Wednesday, June 20, 2012

Absolutely Groundbreaking! #mathchat #edreform #maths #mathed

A research team led by Carnegie Mellon University’s Robert Siegler has identified a major source of the gap — U. S. students’ inadequate knowledge of fractions and division.
déjà vu

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Saturday, June 9, 2012

Here's Why I'm Excited About #TeachersPayTeachers

And "no" - I haven't made a dime!
TeachersPayTeachers is an open marketplace for teacher-created materials:  lesson plans, units, activities, projects, exams, powerpoints, smartboard activities, and more.
It’s a place where teachers can openly share (or sell) their instructional materials to other interested teachers.  It's encouraging that its founder had such respect for teachers and the teaching profession to give it a go!  It's inspiring on many levels!  
I agree that "the ensuing exchange lifts all boats and leads to the better sharing of best practices. In the end everyone wins, especially our students."

One big, under-the-radar success story is TeacherPayTeachers, an open marketplace in which teachers can buy, sell, and share their original lesson plans. A former teacher, Edelman launched TeachersPayTeachers in 2006 and sold it to Scholastic later that year. But the recession saw the site’s growth dwindle, so Edelman offered to buy the site back from its acquirer. Scholastic agreed, and it’s been profitable ever since.
Why is TeachersPayTeachers so successful? Because it addresses one of the big problems with education in the United States. Often, teachers will need to stay up hours into the night working on the activities for the next day, improving lesson plans and grading papers. This happens night after night, which turns teaching into a grueling process of nightly routine. At the same time, after years of teaching, teachers start to accumulate stacks of activities and daily lesson plans...
EdTech Digest, December 15, 2011  From interview with the founder, Paul Edelman...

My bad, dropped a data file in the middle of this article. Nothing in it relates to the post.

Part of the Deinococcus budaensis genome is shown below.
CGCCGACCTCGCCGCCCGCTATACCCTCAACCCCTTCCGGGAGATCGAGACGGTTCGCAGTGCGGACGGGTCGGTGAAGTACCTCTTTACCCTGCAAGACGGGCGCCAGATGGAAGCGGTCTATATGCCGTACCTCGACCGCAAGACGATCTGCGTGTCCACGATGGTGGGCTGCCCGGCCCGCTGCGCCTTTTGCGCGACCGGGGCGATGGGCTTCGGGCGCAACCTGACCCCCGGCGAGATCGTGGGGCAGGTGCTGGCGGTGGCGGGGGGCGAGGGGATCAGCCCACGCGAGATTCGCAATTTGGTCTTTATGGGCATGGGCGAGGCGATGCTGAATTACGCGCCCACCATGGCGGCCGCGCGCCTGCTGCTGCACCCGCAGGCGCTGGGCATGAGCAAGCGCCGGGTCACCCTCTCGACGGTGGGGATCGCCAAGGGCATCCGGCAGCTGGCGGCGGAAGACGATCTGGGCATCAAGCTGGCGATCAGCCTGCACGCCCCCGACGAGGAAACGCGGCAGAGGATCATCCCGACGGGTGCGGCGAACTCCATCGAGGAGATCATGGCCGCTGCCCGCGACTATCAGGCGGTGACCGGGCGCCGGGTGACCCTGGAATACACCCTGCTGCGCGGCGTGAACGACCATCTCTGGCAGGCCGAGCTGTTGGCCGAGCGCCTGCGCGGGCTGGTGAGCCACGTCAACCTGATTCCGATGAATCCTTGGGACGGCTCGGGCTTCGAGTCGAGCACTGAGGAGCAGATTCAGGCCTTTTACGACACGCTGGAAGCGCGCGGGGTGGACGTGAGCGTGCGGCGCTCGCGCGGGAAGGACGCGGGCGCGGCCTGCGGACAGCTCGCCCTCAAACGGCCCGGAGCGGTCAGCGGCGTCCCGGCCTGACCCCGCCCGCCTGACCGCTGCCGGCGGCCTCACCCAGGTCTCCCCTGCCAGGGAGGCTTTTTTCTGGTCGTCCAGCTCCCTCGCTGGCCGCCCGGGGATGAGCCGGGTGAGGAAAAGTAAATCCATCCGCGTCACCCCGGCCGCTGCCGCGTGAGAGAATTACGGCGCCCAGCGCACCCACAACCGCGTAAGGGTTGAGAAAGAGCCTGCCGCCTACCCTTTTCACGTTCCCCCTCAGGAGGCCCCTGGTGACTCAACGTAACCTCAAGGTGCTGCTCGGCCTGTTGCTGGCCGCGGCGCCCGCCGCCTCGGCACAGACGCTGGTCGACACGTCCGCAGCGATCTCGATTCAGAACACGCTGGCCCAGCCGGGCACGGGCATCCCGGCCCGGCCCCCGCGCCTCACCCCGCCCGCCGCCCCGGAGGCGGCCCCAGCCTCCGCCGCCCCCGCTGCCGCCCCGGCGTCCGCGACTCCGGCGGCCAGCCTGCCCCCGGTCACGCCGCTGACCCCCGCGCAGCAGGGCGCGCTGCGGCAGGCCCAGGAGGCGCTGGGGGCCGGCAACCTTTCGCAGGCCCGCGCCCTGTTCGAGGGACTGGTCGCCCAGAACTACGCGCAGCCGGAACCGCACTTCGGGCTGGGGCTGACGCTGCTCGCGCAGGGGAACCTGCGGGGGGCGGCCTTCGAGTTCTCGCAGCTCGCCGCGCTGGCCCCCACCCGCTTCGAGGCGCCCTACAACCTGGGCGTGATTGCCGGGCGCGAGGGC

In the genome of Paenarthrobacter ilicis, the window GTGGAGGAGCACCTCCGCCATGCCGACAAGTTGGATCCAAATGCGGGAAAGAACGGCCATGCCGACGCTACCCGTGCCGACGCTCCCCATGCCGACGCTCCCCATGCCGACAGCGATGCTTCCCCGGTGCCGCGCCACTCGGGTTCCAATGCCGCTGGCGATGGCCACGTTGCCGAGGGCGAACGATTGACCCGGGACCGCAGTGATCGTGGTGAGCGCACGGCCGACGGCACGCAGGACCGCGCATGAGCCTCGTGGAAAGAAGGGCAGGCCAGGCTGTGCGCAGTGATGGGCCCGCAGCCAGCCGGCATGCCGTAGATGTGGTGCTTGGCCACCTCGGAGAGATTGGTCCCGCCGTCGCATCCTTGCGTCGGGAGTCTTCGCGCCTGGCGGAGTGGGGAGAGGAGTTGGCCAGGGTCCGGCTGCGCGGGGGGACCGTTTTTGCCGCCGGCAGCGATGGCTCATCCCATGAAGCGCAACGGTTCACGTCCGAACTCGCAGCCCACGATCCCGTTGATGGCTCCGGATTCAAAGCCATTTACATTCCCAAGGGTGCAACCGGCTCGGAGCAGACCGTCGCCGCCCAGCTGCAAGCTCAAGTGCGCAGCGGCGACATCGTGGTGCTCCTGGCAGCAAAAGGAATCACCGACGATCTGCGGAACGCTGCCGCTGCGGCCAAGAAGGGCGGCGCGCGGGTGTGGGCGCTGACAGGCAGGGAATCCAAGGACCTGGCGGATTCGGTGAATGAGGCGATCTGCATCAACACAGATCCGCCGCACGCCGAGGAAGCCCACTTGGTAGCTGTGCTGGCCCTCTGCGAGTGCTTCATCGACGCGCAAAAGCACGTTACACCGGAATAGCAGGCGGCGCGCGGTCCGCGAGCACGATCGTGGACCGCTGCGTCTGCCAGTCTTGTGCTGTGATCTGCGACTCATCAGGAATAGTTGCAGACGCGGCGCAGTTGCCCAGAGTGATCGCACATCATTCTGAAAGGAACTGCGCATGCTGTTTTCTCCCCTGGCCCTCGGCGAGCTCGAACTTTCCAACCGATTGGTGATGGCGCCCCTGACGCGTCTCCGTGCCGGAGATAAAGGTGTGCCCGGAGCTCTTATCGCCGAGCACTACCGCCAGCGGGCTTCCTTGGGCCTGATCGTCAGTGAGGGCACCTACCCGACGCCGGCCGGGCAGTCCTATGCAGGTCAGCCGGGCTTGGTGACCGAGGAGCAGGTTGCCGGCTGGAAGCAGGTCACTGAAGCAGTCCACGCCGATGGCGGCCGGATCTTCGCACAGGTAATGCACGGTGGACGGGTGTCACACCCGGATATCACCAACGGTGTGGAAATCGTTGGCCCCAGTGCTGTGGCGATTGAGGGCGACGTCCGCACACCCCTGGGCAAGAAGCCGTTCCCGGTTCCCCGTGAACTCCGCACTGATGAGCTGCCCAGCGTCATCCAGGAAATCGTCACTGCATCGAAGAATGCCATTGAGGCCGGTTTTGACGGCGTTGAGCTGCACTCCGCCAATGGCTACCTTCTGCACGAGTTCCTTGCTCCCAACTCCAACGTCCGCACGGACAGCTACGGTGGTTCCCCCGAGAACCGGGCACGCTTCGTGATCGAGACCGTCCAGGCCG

"Some say that’s not possible to do 'at scale' so they are looking for culprits (the unions) and solutions (through technology) that I think are part of the solution, but also often just a distraction from what I think is the real solution. That is, to find, train, retain and sustain 3.2 million great teachers.  We can only do that if we made it a national priority.  Something has to be our national priority, why not this?  I’m happy to be proved wrong. If anyone has an argument that proves that finding 3.2 million great teachers is impossible, please email me."
"If it’s not impossible, then let’s do it.
As my dad always said, where there’s a will there’s a way."
Now THAT's an attitude I can appreciate!!
Lisa Jones
(Yes, I will always be "concernedabouteducation")

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Friday, June 8, 2012

#Teaching Isn't Common

In this month's Education Matters, there is an article entitled "There Are No Miracles, But There Are Teachers:  An Educator's View on the Common Core" (p.2-3)  It is a well-written article by a very dedicated and thoughtful educator.  A couple of things just kept nagging at me while I read. 
The author claims that "True collaboration among teachers could be the single most important result of common standards - if we seize the opportunity."  I love collaborating with my colleagues, and I do not support the Common Core Standards Initiative.  Sure, teachers can and will collaborate while implementing CCS, as most of us have done in the past while working with state and local standards, but it is incorrect to assume that the standards have fostered our collaboration.  Having the opportunity to work within, or create, a trusting and collegial environment encourages teachers to collaborate. 
He also shares a quote, which, in part states, "thoughtfully and faithfully implemented rigorous curricula can move the the achievement needle."  I have thoughtfully reviewed these standards and personally do not agree that they are rigorous at the high school level.  I believe that expecting teachers to be "faithful" to the implementation of a set of standards, as if they should not feel free to scrutinize them as they reflect on their teaching practices, seems to me to border on professional negligence. 
I agree with the author that, "By equating a set of standards with the curricular experiences created by teachers for their students, you immediately undercut the craft of teaching."   I would go a little further and add that linking a set of standards to academic achievement has the same result...
Wait a minute!  Isn't that what the 2012 Brown Center Report concluded? (p.9 of 36)

"Don’t let the ferocity of the oncoming debate fool you.  The empirical evidence suggests that the Common Core will have little effect on American students’ achievement.  The nation will have to look elsewhere for ways to improve its schools."



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